While Gabon’s story around forest products as a resource continues to play out over time. The model that they have provided to other African nations has prompted other to develop the same type of resources where available. However, the challenge becomes whether or not these other nations will adhere to principles of sustainable management of forestland and the need for economic opportunity. Time will tell.

What are the Montreal Process Criteria and Indicators?

The forest products industry is truly an ecosystem of industries that are symbiotic to each other by virtue of one common product:

Wood.

As one of our greatest resources, countries of the world have recognized that wood represents our ingenuity in building, shaping, and experimenting to build new structures and technologies.

They have also recognized the value of forests, and that managing those forest sustainably is an important part of climate change and our survival. To that end, one of the most recent tools developed to monitor forest health and conservation are the Montreal Process Criteria and Indicators.

In this Nature’s packaging blog post we’ll take a look at the Montreal C and I and learn a little about their origin and what they are utilized for as tools.

The Origin of the Montreal Process

The official title is the Montreal Process Working Group on Criteria and Indicators for the Conservation and Sustainable Management of Temperate and Boreal Forests, and they were derived from the Rio Forest Principles which was developed by the United Nations in 1992 as a non-legally binding document that made recommendations on sustainable forestry management and conservation.

These principles and their view of sustainable practices as being vital to forest preservation around the world were some of the first to tackle what countries were experiencing with deforestation and over-logging.

They became the catalyst for the working group that began to codify what sustainable management was, and how it would be monitored through the Montreal Process Criteria and Indicators.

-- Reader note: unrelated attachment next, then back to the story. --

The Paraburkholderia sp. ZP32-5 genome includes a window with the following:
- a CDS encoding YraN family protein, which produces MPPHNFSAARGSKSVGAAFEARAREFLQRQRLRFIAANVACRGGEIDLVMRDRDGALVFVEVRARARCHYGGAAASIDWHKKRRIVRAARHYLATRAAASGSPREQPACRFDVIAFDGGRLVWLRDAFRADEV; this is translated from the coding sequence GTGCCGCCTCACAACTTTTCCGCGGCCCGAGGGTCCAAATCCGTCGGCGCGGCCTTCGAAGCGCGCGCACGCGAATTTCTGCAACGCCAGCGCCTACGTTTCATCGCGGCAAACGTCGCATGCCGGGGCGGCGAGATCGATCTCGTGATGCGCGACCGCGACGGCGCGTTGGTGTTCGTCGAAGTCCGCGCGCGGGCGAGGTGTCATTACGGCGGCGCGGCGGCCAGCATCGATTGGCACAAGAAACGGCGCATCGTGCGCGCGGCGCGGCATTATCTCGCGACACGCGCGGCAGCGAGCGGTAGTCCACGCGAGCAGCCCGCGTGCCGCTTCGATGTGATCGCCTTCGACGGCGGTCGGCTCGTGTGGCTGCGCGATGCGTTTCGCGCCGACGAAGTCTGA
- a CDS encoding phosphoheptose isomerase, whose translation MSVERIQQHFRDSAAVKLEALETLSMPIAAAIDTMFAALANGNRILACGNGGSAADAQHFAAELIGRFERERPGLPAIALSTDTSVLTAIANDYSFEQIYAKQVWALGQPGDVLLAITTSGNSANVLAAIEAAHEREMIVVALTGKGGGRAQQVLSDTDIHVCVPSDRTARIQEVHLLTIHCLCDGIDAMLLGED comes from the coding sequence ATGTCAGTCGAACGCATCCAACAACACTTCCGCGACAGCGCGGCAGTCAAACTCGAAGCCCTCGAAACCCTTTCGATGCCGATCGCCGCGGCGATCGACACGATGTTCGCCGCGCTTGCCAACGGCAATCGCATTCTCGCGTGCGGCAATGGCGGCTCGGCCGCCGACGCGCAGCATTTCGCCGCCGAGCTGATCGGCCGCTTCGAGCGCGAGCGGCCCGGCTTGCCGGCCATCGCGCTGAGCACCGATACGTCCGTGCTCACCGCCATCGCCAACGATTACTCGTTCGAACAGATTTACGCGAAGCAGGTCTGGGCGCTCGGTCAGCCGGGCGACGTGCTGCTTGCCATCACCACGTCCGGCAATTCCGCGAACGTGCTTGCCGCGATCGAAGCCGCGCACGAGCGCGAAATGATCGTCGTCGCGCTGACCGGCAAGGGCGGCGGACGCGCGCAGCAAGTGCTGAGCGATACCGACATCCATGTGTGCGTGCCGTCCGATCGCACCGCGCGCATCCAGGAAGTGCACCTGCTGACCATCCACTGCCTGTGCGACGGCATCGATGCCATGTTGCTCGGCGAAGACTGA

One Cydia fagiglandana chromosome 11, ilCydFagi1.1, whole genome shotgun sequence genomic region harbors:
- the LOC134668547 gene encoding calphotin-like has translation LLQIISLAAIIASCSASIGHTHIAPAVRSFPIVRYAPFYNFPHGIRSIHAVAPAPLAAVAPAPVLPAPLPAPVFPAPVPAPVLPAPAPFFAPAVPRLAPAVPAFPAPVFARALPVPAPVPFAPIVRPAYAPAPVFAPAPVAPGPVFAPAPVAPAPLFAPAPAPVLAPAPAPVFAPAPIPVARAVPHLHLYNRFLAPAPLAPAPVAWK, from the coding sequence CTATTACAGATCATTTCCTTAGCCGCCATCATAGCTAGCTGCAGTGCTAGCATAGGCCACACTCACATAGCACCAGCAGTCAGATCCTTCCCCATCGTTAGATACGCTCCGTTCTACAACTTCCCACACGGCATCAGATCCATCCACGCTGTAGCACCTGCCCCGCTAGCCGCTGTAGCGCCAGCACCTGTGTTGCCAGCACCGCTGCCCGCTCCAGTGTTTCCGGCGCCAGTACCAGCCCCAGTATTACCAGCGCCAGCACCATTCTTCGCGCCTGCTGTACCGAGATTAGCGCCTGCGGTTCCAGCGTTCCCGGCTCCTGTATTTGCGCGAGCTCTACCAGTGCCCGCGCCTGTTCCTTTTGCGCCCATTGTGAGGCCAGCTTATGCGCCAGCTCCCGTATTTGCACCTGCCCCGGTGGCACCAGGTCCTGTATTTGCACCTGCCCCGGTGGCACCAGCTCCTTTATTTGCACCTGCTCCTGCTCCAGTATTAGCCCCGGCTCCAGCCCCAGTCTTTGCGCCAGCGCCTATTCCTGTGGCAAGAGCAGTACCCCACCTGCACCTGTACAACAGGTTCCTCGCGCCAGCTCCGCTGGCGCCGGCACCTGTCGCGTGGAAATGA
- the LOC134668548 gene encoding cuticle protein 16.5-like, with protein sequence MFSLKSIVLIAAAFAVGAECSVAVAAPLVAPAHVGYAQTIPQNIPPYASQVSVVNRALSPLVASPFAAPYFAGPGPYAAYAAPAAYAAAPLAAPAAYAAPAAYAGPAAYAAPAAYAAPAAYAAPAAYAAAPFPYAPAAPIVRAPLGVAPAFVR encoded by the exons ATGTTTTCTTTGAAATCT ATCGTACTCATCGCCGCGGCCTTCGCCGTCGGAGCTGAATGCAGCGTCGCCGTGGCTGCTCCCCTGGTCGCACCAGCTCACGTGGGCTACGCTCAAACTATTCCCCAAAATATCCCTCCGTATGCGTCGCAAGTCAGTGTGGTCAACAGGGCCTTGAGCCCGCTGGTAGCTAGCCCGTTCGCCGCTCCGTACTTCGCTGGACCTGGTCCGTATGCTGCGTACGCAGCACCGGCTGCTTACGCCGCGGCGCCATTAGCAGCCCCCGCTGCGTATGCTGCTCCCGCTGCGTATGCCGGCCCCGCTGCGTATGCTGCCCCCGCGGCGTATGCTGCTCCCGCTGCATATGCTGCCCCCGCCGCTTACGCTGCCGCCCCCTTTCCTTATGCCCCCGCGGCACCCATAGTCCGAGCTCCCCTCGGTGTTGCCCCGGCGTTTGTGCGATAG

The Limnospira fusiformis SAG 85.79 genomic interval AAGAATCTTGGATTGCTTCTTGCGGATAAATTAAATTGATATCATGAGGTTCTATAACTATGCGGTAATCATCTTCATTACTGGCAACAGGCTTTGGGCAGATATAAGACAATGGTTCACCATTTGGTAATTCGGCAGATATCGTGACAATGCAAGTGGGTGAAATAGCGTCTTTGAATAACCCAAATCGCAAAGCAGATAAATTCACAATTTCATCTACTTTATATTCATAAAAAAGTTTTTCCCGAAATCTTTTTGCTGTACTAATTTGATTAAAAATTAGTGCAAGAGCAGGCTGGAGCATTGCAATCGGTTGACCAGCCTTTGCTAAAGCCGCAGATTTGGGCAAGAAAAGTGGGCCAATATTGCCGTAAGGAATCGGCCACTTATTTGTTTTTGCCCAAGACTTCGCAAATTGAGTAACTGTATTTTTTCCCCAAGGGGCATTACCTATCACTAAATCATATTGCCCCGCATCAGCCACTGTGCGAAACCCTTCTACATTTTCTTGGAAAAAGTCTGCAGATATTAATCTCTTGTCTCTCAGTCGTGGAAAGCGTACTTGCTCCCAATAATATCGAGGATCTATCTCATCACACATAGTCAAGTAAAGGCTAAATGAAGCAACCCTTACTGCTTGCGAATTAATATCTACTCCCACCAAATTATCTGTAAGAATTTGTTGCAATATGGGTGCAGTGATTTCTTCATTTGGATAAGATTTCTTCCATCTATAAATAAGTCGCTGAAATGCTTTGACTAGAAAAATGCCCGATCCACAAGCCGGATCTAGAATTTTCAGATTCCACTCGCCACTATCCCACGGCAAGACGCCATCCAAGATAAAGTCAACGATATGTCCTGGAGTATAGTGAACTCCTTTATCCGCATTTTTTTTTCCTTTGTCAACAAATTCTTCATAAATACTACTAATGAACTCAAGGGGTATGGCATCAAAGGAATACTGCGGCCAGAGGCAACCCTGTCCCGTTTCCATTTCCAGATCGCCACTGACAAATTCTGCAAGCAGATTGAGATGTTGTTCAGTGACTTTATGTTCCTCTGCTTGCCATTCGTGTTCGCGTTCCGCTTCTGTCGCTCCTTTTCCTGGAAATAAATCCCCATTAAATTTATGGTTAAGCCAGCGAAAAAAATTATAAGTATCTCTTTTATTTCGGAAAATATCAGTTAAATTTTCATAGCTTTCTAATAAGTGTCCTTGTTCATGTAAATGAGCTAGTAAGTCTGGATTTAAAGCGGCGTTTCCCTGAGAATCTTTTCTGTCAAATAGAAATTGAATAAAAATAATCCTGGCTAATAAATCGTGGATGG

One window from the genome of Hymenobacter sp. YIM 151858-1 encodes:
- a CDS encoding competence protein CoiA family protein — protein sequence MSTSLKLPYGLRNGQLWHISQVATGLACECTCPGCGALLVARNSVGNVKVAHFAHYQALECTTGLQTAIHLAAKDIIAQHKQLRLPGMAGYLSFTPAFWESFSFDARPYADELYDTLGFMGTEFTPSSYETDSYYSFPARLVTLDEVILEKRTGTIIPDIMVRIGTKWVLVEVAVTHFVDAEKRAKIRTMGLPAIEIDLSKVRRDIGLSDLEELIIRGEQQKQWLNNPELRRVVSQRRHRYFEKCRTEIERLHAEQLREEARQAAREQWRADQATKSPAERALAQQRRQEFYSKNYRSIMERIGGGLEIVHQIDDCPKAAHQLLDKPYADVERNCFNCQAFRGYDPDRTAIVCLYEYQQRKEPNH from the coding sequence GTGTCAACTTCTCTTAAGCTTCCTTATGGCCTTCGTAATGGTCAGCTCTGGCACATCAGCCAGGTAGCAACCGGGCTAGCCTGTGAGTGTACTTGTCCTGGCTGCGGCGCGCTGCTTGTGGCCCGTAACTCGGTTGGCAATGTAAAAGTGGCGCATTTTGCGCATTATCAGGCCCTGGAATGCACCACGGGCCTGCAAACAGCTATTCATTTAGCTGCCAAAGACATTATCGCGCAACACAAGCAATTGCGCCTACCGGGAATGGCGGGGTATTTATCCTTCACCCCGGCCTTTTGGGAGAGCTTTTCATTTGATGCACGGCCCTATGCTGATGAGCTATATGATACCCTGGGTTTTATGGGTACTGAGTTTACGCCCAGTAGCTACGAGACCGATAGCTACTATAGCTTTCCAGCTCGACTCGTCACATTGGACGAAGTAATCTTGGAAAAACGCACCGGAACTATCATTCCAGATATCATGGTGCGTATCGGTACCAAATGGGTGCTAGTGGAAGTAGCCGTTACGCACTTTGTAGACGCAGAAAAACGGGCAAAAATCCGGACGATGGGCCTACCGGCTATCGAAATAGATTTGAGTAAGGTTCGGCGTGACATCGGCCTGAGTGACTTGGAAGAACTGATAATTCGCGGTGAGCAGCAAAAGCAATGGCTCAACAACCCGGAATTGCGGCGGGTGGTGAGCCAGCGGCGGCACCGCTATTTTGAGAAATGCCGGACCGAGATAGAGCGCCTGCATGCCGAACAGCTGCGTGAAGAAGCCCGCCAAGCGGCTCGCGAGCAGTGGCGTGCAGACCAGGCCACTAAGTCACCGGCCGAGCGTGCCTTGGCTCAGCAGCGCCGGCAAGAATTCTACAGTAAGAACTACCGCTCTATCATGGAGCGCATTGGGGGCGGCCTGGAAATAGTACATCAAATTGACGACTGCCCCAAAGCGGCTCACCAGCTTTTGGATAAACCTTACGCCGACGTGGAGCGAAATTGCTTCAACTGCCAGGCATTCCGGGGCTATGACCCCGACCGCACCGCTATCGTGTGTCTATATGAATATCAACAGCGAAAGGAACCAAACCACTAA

In 1995, these criteria and indicators were formally agreed to by these ten countries:

  • Argentina
  • Australia
  • Canada
  • Chile
  • China
  • Japan
  • Korea
  • Mexico
  • New Zealand
  • The Russian Federation
  • United States
  • Uruguay

It has been determined that these countries account for:

  • 90% of temperate and boreal forest (including tropical) of the world
  • 58% of the planted forests of the world
  • 49% of the world’s forest overall
  • 49% of the production of roundwood in the world
  • 31% of the population.

The Criteria and their Purpose

As mentioned, the criteria were designed as tools to evaluate the important components of sustainable forest management and provide a structure to quantify and qualify the value and conditions of forests worldwide.

Their core premise is to view forests as ecosystems that provide a complex framework of environmental and socio-economic benefits for people around the world. The criteria and their subsequent indicators act as guidelines for monitoring and assessing national trends in forest conditions and management.

There are seven criteria that form the basis of the process:

  • Conservation of biological diversity
  • Maintenance of productive capacity of forest ecosystems
  • Maintenance of forest ecosystem health and vitality
  • Conservation and maintenance of soil and water resources
  • Maintenance of forest contribution to global carbon cycles
  • Maintenance and enhancement of long-term multiple socioeconomic benefits to meet the needs of societies
  • Legal, institutional, and economic framework for forest conservation and sustainable management

and each of these criteria have several indicators that measure or describe the criteria, which can include quantitative and/or descriptive practices like forest planning or investment in natural resources by countries.

In the beginning there were actually seven criteria and sixty-seven indicators, but over the years, the process, criteria, and indicators get reviewed to ensure they remain relevant and/or updated to new factors in sustainable forest management. This is important as the Montreal Process and Criteria are not standards or regulations that are binding and must allow for common interpretation.

They were not created to measure whether sustainability has been achieved. They were created to provide a common framework for countries to have effective discussions about how each of the participating country can work together to accomplish the common goals of sustainable forest management.

Hardwood or Softwood: What’s the Difference?

Of the many forest products used by consumers every day, wood in the form of lumber is the most recognizable. The lumber that we use to build homes or make furniture is produced from softwood or hardwood trees.